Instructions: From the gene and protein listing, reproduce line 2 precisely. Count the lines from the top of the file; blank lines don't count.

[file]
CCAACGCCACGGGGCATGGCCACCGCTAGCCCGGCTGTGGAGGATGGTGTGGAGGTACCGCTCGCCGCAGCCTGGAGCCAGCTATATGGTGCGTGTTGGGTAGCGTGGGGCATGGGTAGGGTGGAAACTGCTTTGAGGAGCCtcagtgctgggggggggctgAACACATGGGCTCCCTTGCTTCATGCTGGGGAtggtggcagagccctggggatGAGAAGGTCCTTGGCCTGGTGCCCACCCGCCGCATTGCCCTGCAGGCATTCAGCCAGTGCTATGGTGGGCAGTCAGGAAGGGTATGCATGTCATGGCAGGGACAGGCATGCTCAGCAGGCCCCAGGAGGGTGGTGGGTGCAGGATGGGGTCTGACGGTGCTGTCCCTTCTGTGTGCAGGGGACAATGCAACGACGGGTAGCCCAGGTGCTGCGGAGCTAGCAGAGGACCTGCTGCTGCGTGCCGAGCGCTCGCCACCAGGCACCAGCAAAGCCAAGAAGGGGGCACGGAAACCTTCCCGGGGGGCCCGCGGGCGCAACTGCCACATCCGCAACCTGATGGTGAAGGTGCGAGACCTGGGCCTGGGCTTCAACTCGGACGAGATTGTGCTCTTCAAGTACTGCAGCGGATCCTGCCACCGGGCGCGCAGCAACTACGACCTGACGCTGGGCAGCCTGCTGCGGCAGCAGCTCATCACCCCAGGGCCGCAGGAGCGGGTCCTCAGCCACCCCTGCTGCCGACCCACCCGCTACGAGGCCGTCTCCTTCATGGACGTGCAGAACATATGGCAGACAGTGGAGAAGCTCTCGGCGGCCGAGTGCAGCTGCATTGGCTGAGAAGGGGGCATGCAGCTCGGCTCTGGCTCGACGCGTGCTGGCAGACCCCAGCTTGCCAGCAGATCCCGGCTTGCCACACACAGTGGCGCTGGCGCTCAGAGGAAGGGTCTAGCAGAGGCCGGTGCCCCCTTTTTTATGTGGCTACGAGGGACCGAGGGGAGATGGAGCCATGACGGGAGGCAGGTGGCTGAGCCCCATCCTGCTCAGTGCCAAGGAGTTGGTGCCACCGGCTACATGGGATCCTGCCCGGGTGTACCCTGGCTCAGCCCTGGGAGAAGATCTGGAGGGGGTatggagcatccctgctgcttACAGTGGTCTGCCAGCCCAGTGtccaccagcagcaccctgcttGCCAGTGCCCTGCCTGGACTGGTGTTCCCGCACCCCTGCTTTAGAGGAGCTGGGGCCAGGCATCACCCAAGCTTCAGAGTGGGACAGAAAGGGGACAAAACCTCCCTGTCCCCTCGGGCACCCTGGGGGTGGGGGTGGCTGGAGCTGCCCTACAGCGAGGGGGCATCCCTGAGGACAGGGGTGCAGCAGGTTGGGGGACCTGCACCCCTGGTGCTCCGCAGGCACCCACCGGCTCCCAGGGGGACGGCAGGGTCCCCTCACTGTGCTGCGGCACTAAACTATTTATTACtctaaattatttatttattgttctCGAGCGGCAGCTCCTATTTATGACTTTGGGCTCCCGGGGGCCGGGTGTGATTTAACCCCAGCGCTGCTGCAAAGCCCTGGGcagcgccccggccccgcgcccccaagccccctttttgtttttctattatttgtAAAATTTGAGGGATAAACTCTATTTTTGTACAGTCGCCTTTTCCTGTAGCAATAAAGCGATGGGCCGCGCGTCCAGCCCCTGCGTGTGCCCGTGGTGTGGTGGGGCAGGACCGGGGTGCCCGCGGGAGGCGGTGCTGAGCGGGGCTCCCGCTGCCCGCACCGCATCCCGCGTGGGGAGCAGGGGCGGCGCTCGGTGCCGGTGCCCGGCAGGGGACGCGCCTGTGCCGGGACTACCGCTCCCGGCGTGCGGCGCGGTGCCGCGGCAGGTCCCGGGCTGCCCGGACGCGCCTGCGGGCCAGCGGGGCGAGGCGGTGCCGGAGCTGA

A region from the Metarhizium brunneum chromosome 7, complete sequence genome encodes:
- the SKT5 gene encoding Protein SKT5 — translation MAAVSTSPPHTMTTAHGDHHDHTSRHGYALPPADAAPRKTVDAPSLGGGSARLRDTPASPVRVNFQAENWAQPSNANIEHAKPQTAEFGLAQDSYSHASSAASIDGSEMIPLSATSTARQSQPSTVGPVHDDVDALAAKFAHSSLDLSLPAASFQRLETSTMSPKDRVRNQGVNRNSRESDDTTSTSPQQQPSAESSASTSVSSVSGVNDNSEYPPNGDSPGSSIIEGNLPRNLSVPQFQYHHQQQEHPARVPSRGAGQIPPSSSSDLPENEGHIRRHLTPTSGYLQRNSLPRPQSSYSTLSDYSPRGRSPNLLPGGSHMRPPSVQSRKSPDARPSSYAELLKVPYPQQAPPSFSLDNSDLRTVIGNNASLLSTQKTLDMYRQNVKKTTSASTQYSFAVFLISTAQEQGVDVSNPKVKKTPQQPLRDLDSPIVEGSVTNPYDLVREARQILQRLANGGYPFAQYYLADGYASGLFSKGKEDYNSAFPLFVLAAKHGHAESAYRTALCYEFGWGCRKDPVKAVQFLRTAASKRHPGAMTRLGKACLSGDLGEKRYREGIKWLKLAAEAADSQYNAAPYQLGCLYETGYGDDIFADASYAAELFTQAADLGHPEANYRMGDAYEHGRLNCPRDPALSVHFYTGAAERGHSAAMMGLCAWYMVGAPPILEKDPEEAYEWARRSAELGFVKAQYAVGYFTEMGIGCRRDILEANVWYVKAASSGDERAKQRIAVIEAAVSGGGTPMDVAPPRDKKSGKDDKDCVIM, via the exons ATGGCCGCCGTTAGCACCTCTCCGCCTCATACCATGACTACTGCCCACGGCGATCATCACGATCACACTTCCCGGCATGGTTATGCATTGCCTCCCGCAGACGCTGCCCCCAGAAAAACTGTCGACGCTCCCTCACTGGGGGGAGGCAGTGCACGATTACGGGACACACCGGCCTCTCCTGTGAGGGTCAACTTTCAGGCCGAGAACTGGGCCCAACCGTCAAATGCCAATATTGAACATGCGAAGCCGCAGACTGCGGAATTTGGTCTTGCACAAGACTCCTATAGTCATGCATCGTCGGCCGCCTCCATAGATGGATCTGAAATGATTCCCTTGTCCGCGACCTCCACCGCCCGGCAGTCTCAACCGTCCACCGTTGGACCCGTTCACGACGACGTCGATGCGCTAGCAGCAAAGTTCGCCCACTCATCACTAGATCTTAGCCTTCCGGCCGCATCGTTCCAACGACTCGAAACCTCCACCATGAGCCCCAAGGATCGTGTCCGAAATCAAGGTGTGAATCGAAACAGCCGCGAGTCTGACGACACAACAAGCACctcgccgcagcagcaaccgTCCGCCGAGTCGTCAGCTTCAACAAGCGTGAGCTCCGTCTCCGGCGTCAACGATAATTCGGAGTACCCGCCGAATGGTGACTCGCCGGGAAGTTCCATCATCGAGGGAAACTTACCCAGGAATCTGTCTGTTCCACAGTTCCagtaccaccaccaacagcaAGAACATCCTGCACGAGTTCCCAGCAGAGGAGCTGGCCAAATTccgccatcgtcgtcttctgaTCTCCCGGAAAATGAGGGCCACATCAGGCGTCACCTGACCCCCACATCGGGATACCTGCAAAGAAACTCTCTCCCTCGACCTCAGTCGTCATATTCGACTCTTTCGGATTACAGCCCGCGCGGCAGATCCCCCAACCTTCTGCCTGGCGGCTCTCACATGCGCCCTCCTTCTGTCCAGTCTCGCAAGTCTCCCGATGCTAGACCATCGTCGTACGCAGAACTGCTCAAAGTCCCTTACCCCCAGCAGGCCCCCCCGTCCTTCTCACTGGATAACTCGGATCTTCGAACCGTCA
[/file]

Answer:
A region from the Metarhizium brunneum chromosome 7, complete sequence genome encodes: